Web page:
Dec 29, 2011

Why are you here?

My most recent musical sketchbook, "Why are you here?", is now available for free online. May there be beauty within it.

Note: Myshkin is now my permanent performing name, providing consistency throughout my various collaborations (as opposed to finding a new name every time). This album features my friend, Angela, on the cello.

Dec 25, 2011


Grace is the harbinger of restoration. Through it true peace can arise. And arise it does: a star wrapped in life for those who wish to receive it.

Merry Christmas.

Dec 2, 2011

Some Thoughts on Parenthood

The following is a response to a Wondering Fair post titled "If Only She Would Have . . .", which is a fresh and insightful perspective on parenthood.

It could be argued, perhaps, that social attention is directed more toward mothers during a child's pre- and early-adolescent years, but I perceive that there is an often discrete shift that begins to occur during the child’s mid- and post-adolescence years. I know this to be particularly true for young men, but it seems to be often consistent with women as well: that many personal demons struggled through as an adult—being that the son or daughter is at a more mature cognitive and spiritual place to identify them than during younger years—are somehow rooted in the relationship with the father figure. It is not uncommon—some would suggest that it is even natural and healthy with regard to development—that a son or daughter shifts a larger portion of his or her relational energy previously directed more toward the mother figure toward the father figure in the late teen period. Again, this is particularly true and important for young men, who upon entering manhood are looking for a guide(s) to help them through that initiation. But it does seem even true for many young women who may be, for example, searching for a model of manhood by which to measure their male peers as potential husbands and future fathers. This is a critical period for young people, and yet it seems to be poorly handled or often neglected by father figures. Further examples: the common insecurities of both young men and women, manifested through seeking love and affirmation through pre-marital sex or even homosexuality. It is certainly more complicated than that, but the point is that it seems that both men and women have an identifiable responsibility in raising their children. Society does seem to recognize this to some degree. In the art world, broken father relationships seem to be at the epicenter of story arches or character development more than broken mother relationships.

The father’s responsibility does not seem to be identified, encouraged, and challenged enough, especially by the Church; but I have seen that consciousness shifting. Mothers do often seem to receive much of the weight of responsibility during a majority of a child’s life, to which if the father is less present in that responsibility there may be a detrimental trend established for the future when the maturing child needs him the most—at which point, it may be added, for example, that a mother figure may have difficulty in allowing and trusting the father figure to take on a greater role if he manages to rise out of that passivity. Fathers have an invaluable role in raising their child. If they are not receiving enough attention in sociological and psychological assessments of parenting, which I am not sure is exactly the case, then they certainly need to. Regardless, thank you, mothers, for your tireless efforts.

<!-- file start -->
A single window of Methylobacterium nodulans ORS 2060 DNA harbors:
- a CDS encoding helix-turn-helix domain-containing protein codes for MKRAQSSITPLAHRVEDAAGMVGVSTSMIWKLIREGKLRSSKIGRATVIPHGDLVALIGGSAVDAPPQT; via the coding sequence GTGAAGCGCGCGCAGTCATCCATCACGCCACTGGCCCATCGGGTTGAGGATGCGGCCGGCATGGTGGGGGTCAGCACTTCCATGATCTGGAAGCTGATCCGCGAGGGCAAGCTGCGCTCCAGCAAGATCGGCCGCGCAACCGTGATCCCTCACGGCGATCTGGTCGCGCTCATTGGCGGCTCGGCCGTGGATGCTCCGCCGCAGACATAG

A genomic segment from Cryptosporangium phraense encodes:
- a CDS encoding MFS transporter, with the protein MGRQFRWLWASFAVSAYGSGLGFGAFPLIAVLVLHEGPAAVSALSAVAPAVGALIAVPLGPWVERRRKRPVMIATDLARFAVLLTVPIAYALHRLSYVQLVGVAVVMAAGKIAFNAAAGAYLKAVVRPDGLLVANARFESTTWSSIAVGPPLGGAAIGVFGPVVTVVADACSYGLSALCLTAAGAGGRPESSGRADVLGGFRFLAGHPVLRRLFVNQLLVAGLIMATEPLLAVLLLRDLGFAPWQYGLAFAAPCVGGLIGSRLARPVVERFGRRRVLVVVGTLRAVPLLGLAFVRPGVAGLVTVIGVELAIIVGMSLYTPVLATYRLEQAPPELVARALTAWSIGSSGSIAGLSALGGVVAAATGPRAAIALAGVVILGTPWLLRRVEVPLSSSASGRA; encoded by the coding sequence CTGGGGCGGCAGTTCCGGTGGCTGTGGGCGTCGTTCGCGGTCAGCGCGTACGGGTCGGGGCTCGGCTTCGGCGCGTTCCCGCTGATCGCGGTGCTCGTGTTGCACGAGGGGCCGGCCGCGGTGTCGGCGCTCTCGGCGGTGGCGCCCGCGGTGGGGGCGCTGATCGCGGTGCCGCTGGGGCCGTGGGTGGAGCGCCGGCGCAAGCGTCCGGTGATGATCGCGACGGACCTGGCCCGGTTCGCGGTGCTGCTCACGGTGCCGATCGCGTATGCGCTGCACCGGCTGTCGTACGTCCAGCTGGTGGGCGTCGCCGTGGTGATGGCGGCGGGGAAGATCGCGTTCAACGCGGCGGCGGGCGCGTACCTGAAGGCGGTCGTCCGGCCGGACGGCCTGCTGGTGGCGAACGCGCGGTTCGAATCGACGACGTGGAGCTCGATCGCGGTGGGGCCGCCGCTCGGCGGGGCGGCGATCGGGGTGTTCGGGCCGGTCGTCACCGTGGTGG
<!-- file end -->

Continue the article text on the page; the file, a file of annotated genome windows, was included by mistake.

Oct 19, 2011

Stay Young, Go Dancing

Could not life be this simple?

Death Cab for Cutie "Stay Young, Go Dancing" (Codes and Keys)

Sep 22, 2011


In response to the question, "Are you a sentimentalist?" I recently replied more or less with, "As much as reason allows. . . ."

An interesting response considering that reason and objective thought stand in marked contrast to the idealistic feeling that characterizes sentiments.

There seems to be a general antipathy toward such layering, especially in art. To be sure, there is a line beyond which something can become "sappy." Thus, not long ago--in consideration of my art, for example--I thought: To do away with all sentiment. It was almost a call to action, a pledge. But then I paused. Away with all sentiment? Away with ideals? Away with feeling? To become an elightened thinker to the utmost: a true Western man--a modern man? . . .

No. To do away with all sentiment is to do away with God, maybe even goodness. He is not governed by reason--if reason can aid us in facing Him at all. Absolute Truth. Love. Can reason define them fully, even accurately? . . .

No. Faith is needed: a trust in the mystery. Is that not holding on to a kind of sentimentalism? Is idealistic feeling not one way to commune with the Heavens? . . .

It seems that I shall remain to some degree a sentimentalist. Yet returning to my original response, is the degree to which I do so measured or governed, in fact, by my reason? Or is my reason, rather, held within the hands of incalculable sentiments? . . .

May 24, 2011

STAND: winter lingers

I hope that you are all warming from winter's chill, or keeping safe from the wind and water daemons raging throughout the world. Reading the news, I find cause to actually be grateful for mere mild temperature fluctuation--as opposed to earthquakes, floods, tornadoes, or worse: human destruction. It is certainly a time to lift up faith before oneself, draw forth the Holy Spirit, and pray with unashamed conviction. It is a time to remember what YHWH has done, to remember that He can engage our lives in a very real way--like the fury of flame that descended from the sky to consume Elijah's flooded offering set against the prophets of Baal on Mount Carmel (see I Kings).

If only it was that easy. Perhaps it is. Yet I struggle to comprehend it at times. I am humbled by grace. I am thankful for patience. Usually it is in the moments between--the spaces where fresh thought breaks through the levees that each day's routine builds around my mind or spirit--that I hear God's voice the clearest. It is difficult to describe those moments, or the messages that He offers. I believe that melody or imagery and metaphor is my clearest expression of that perception. It is more than that. Mostly, I try to free my art to speak for itself—like a blurred glass window through which different views are emphasized depending on the angle or perspective of the onlooker. It is a challenging journey at times, misunderstood, but it is also so rewarding.